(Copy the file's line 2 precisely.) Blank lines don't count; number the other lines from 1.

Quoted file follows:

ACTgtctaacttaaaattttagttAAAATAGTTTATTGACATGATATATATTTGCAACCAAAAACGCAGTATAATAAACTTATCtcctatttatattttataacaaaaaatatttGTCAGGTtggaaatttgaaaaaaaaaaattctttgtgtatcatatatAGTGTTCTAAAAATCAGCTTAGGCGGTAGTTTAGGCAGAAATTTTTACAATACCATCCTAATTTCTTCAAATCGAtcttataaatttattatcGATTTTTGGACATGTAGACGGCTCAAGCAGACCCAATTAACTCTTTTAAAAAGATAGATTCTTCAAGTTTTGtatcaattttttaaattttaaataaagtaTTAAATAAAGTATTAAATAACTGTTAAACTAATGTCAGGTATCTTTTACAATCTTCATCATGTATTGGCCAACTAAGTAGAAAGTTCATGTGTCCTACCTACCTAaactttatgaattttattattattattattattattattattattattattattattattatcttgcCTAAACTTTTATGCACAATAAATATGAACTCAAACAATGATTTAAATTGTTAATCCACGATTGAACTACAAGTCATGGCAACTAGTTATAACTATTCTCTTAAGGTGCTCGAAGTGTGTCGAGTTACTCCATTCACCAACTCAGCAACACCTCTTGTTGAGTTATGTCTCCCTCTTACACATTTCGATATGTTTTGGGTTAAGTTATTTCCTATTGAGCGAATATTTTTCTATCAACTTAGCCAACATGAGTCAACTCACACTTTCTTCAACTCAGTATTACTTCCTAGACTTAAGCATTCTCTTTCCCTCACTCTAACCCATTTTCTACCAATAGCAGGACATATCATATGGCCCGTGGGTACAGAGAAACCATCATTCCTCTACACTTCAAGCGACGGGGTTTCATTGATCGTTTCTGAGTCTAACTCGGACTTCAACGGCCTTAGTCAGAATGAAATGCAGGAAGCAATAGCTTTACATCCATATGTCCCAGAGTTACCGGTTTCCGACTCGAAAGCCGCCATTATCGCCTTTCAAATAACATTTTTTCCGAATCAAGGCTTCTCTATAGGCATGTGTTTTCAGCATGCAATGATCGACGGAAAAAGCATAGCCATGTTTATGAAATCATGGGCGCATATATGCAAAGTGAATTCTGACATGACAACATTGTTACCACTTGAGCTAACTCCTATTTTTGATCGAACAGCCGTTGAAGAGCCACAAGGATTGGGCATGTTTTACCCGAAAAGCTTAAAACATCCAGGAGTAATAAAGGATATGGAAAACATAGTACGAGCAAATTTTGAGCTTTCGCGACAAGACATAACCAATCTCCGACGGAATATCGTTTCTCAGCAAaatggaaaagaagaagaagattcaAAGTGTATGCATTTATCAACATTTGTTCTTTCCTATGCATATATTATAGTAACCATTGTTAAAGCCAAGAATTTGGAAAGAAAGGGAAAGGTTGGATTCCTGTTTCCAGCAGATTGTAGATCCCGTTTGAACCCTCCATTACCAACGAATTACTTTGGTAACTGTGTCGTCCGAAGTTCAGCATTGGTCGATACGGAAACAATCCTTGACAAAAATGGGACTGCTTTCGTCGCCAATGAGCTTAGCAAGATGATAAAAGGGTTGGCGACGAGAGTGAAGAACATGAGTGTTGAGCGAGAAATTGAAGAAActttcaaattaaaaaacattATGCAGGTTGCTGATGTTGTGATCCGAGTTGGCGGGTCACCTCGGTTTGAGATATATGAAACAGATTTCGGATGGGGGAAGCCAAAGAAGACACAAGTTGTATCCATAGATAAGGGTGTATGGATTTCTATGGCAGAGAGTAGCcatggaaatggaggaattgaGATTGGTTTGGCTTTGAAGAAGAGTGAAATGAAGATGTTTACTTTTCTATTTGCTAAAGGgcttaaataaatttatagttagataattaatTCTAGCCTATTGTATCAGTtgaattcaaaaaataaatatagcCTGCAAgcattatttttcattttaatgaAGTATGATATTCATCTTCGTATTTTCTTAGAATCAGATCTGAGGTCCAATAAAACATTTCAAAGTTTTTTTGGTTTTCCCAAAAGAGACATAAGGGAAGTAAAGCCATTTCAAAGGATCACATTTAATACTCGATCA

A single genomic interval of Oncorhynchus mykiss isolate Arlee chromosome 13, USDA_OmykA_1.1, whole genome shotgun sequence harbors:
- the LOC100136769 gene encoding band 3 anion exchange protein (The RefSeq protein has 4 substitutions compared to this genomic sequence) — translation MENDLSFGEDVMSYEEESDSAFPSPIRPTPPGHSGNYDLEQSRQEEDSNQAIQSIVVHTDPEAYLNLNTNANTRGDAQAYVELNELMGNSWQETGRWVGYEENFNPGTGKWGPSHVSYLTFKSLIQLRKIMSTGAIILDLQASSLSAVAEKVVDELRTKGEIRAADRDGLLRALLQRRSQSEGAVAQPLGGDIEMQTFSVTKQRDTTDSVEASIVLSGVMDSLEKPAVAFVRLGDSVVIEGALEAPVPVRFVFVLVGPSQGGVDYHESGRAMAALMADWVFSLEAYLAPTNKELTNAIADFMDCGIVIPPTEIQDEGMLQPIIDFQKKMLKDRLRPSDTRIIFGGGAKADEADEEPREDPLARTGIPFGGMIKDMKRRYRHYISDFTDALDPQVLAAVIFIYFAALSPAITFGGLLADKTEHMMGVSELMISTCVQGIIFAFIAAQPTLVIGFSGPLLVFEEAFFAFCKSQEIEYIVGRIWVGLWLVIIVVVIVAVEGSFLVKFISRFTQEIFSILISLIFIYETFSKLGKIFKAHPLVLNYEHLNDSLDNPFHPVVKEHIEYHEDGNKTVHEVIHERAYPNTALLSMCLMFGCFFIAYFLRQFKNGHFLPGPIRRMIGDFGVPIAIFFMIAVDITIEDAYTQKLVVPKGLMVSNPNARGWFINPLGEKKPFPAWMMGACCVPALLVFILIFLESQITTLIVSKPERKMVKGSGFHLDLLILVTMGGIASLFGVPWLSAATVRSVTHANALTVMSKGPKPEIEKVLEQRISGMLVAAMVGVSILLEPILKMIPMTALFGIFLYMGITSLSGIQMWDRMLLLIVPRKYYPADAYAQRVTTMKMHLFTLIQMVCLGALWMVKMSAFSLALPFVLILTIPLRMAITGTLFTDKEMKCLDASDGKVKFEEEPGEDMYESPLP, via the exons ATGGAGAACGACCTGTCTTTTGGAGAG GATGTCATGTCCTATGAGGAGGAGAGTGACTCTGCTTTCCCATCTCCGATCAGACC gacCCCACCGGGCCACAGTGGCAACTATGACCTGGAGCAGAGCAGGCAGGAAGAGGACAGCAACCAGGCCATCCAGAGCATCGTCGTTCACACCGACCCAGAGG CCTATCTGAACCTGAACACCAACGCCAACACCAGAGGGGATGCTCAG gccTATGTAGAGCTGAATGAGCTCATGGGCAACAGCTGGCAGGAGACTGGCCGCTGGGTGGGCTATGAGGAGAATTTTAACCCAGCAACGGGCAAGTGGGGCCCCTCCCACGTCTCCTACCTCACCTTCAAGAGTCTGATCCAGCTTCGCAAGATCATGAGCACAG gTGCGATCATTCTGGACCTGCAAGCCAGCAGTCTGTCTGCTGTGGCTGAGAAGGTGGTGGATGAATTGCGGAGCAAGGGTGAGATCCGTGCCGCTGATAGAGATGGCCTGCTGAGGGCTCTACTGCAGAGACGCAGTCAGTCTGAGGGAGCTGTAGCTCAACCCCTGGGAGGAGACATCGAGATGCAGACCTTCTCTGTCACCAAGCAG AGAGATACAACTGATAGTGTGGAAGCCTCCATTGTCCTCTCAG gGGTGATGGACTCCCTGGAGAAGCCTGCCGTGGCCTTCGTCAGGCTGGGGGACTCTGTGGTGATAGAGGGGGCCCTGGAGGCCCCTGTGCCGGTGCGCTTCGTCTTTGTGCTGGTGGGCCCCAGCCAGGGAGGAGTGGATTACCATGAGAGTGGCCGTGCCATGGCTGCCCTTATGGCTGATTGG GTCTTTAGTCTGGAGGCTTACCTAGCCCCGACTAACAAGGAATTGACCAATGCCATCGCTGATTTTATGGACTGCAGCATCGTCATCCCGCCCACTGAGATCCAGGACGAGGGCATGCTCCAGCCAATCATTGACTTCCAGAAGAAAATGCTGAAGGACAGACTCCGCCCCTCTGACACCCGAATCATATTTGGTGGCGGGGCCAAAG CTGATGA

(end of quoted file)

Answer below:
A single genomic interval of Oncorhynchus mykiss isolate Arlee chromosome 13, USDA_OmykA_1.1, whole genome shotgun sequence harbors: